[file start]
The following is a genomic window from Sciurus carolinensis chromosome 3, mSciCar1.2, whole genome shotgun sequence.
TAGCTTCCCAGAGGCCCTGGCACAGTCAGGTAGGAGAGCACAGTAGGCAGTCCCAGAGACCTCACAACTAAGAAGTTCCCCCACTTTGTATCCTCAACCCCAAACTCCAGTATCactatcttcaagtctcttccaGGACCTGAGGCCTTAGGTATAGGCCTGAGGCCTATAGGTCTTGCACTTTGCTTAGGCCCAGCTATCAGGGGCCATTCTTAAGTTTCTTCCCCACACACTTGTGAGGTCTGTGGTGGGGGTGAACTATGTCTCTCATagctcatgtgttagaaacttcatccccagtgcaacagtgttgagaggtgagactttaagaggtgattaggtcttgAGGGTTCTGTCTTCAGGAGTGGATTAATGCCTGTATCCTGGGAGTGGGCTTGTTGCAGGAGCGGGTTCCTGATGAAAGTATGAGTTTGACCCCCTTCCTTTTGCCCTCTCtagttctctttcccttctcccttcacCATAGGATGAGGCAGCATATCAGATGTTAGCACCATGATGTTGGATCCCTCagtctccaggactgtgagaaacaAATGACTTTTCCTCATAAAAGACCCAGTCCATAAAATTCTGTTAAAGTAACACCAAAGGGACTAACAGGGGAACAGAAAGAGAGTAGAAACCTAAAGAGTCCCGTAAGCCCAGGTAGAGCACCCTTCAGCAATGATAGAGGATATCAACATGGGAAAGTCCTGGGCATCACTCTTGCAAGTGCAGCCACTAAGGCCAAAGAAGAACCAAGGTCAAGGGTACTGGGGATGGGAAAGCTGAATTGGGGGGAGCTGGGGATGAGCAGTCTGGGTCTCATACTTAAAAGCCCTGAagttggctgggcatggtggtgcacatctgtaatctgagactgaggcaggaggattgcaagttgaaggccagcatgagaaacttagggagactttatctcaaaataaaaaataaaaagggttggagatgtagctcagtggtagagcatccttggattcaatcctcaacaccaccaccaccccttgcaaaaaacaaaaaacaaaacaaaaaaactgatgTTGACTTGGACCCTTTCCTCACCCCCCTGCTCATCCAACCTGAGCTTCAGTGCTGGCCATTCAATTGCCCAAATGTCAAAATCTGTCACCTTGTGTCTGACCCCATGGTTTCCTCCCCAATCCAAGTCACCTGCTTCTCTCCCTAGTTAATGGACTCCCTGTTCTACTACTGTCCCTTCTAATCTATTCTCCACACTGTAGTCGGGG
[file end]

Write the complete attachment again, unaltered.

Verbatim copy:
The following is a genomic window from Sciurus carolinensis chromosome 3, mSciCar1.2, whole genome shotgun sequence.
TAGCTTCCCAGAGGCCCTGGCACAGTCAGGTAGGAGAGCACAGTAGGCAGTCCCAGAGACCTCACAACTAAGAAGTTCCCCCACTTTGTATCCTCAACCCCAAACTCCAGTATCactatcttcaagtctcttccaGGACCTGAGGCCTTAGGTATAGGCCTGAGGCCTATAGGTCTTGCACTTTGCTTAGGCCCAGCTATCAGGGGCCATTCTTAAGTTTCTTCCCCACACACTTGTGAGGTCTGTGGTGGGGGTGAACTATGTCTCTCATagctcatgtgttagaaacttcatccccagtgcaacagtgttgagaggtgagactttaagaggtgattaggtcttgAGGGTTCTGTCTTCAGGAGTGGATTAATGCCTGTATCCTGGGAGTGGGCTTGTTGCAGGAGCGGGTTCCTGATGAAAGTATGAGTTTGACCCCCTTCCTTTTGCCCTCTCtagttctctttcccttctcccttcacCATAGGATGAGGCAGCATATCAGATGTTAGCACCATGATGTTGGATCCCTCagtctccaggactgtgagaaacaAATGACTTTTCCTCATAAAAGACCCAGTCCATAAAATTCTGTTAAAGTAACACCAAAGGGACTAACAGGGGAACAGAAAGAGAGTAGAAACCTAAAGAGTCCCGTAAGCCCAGGTAGAGCACCCTTCAGCAATGATAGAGGATATCAACATGGGAAAGTCCTGGGCATCACTCTTGCAAGTGCAGCCACTAAGGCCAAAGAAGAACCAAGGTCAAGGGTACTGGGGATGGGAAAGCTGAATTGGGGGGAGCTGGGGATGAGCAGTCTGGGTCTCATACTTAAAAGCCCTGAagttggctgggcatggtggtgcacatctgtaatctgagactgaggcaggaggattgcaagttgaaggccagcatgagaaacttagggagactttatctcaaaataaaaaataaaaagggttggagatgtagctcagtggtagagcatccttggattcaatcctcaacaccaccaccaccccttgcaaaaaacaaaaaacaaaacaaaaaaactgatgTTGACTTGGACCCTTTCCTCACCCCCCTGCTCATCCAACCTGAGCTTCAGTGCTGGCCATTCAATTGCCCAAATGTCAAAATCTGTCACCTTGTGTCTGACCCCATGGTTTCCTCCCCAATCCAAGTCACCTGCTTCTCTCCCTAGTTAATGGACTCCCTGTTCTACTACTGTCCCTTCTAATCTATTCTCCACACTGTAGTCGGGG